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Cloud Peak Energy Postpones Vital Payment A Third Time

The Cordero Rojo Mine - taken when Cloud Peak was still the operator
Cloud Peak Energy

Cloud Peak Energy has worked with debt holders to secure its third extension on a $1.8 million interest payment on a debt that's due in 2024. The long-struggling Powder River Basin coal producer extended the termination date of an agreement to pay part of its debt to May 7. A default on the payment would likely trigger a Chapter 11 bankruptcy filing.

Cloud Peak also postponed a $17.4 million interest payment that was due today for its 2021 debt. It now has a 30-day grace period to pay that.

Andy Blumenfeld, the head of market analytics for Doyle Trading Partners, said the extension isn't surprising, and might mean the company is working on a creative way to improve its position. Blumenfeld said, for that reason, there could be more extensions down the line, "as long as there are active discussions, [as] I think sort of is indicated by this. Otherwise I really have a hard time figuring out exactly why that why they would delay it further."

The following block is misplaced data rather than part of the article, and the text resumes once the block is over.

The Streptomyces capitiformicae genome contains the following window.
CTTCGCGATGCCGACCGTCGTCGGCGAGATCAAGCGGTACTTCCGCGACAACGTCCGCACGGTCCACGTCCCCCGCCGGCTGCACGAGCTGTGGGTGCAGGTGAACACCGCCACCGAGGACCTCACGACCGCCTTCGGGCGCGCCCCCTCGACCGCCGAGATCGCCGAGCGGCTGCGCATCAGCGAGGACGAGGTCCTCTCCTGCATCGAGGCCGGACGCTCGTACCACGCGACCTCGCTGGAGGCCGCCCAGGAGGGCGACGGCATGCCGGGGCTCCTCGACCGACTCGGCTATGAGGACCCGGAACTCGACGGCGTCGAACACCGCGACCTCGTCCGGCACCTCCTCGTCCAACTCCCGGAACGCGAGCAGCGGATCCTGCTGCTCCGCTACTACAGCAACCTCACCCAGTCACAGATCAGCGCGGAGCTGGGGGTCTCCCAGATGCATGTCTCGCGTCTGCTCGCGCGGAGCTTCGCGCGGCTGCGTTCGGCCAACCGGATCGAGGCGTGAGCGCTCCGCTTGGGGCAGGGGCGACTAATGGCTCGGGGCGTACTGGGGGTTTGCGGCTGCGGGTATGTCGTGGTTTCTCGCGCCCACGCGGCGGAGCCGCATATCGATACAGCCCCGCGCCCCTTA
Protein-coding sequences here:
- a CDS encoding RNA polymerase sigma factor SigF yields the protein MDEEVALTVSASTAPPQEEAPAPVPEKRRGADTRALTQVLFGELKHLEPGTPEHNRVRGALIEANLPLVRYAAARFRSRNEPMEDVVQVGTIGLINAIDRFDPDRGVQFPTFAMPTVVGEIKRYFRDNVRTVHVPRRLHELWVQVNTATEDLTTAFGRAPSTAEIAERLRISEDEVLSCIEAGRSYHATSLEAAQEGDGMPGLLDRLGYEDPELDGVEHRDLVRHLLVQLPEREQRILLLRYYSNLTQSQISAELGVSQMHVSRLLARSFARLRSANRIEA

Blumenfeld said it would just be speculation as to what kind of discussion is going on.

"It could be that they're hoping against all hope perhaps or something that something will happen in terms of somebody, a white knight as it were coming in to save the day. It could be that they're still trying to work things out with their creditors and set up some kind of a structured agreement," he said.

In its federal filing, Cloud Peak wrote it still remains in discussions regarding asset sales, debt restructuring, and which transactions could take place under a Chapter 11 bankruptcy filing.

"Although this process remains uncertain and fluid, we will need to restructure our balance sheet in order to improve our capital structure, adjust our business to ongoing depressed Powder River Basin thermal coal industry conditions, address our significantly reduced liquidity and continue as a going concern," the filing read.

The company expects its mining operation and reclamation activities to continue as normal.

Before Wyoming, Cooper McKim has reported for NPR stations in Connecticut, Massachusetts, and South Carolina. He's reported breaking news segments and features for several national NPR news programs. Cooper is the host of the limited podcast series Carbon Valley. Cooper studied Environmental Policy and Music. He's an avid jazz piano player, backpacker, and podcast listener.
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